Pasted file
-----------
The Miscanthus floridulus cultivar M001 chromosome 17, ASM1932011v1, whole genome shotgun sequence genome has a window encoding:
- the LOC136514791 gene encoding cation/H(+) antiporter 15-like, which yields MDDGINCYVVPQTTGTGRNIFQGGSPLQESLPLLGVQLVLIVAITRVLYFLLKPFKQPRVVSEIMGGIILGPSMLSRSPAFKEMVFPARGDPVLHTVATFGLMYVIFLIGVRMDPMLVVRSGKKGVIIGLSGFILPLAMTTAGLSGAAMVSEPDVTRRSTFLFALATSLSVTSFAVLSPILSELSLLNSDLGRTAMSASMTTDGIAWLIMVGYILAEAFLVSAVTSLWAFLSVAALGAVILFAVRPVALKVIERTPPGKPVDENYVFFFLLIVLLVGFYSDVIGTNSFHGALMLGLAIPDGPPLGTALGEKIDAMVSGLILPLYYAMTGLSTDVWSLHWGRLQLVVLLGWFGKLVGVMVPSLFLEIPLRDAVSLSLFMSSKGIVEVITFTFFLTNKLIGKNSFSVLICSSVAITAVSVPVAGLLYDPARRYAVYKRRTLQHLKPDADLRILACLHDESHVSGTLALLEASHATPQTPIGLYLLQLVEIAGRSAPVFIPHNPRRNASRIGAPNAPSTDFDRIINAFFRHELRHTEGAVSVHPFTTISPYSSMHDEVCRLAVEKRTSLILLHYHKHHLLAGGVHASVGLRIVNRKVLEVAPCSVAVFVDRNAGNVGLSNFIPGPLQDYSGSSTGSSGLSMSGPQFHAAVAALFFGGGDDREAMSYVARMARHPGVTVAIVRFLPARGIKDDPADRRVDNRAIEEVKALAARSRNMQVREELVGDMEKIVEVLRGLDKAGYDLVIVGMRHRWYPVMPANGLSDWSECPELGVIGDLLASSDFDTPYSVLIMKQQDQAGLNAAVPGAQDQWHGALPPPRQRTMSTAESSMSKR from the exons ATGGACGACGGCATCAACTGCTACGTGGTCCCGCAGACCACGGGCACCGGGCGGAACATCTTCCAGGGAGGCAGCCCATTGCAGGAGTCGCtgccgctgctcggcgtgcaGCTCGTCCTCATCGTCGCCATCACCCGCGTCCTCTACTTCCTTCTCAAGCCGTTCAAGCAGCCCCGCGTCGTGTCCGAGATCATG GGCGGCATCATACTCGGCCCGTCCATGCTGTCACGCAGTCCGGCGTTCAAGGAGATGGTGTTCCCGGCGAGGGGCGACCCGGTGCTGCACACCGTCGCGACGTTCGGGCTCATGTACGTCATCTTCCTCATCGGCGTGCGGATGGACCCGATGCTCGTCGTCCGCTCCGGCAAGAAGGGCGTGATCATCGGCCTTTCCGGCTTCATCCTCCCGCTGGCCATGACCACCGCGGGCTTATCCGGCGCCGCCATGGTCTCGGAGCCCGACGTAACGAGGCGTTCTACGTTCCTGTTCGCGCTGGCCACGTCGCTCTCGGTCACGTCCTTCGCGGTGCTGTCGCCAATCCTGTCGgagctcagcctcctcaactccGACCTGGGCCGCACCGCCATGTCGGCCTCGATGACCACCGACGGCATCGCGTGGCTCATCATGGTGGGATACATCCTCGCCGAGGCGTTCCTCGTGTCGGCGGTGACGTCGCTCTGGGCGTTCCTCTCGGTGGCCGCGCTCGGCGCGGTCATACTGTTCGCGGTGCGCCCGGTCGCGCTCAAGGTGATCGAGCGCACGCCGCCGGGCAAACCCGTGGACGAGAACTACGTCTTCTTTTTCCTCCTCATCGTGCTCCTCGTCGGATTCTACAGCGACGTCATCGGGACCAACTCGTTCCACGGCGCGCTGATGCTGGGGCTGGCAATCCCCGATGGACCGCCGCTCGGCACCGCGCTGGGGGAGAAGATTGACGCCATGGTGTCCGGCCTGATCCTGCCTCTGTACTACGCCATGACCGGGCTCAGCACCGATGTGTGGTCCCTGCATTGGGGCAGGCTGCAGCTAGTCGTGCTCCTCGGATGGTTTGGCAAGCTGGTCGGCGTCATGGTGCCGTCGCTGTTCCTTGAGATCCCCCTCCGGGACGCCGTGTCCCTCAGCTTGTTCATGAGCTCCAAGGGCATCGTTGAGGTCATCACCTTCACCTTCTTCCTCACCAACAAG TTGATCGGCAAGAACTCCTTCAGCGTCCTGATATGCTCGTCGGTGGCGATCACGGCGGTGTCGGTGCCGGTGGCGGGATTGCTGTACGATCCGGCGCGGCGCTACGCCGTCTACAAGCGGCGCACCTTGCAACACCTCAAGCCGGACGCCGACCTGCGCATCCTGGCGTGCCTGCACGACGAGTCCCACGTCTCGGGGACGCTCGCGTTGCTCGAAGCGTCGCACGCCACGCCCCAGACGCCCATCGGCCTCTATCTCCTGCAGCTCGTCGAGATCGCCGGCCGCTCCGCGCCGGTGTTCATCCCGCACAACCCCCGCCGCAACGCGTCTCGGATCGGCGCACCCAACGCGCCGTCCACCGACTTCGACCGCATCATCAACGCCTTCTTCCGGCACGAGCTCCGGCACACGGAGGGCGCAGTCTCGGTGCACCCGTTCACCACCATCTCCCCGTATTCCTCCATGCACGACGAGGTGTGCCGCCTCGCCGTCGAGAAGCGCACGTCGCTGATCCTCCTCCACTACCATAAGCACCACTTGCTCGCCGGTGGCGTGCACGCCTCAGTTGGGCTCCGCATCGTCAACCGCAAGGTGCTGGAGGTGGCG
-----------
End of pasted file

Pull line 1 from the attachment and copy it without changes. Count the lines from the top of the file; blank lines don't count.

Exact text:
The Miscanthus floridulus cultivar M001 chromosome 17, ASM1932011v1, whole genome shotgun sequence genome has a window encoding: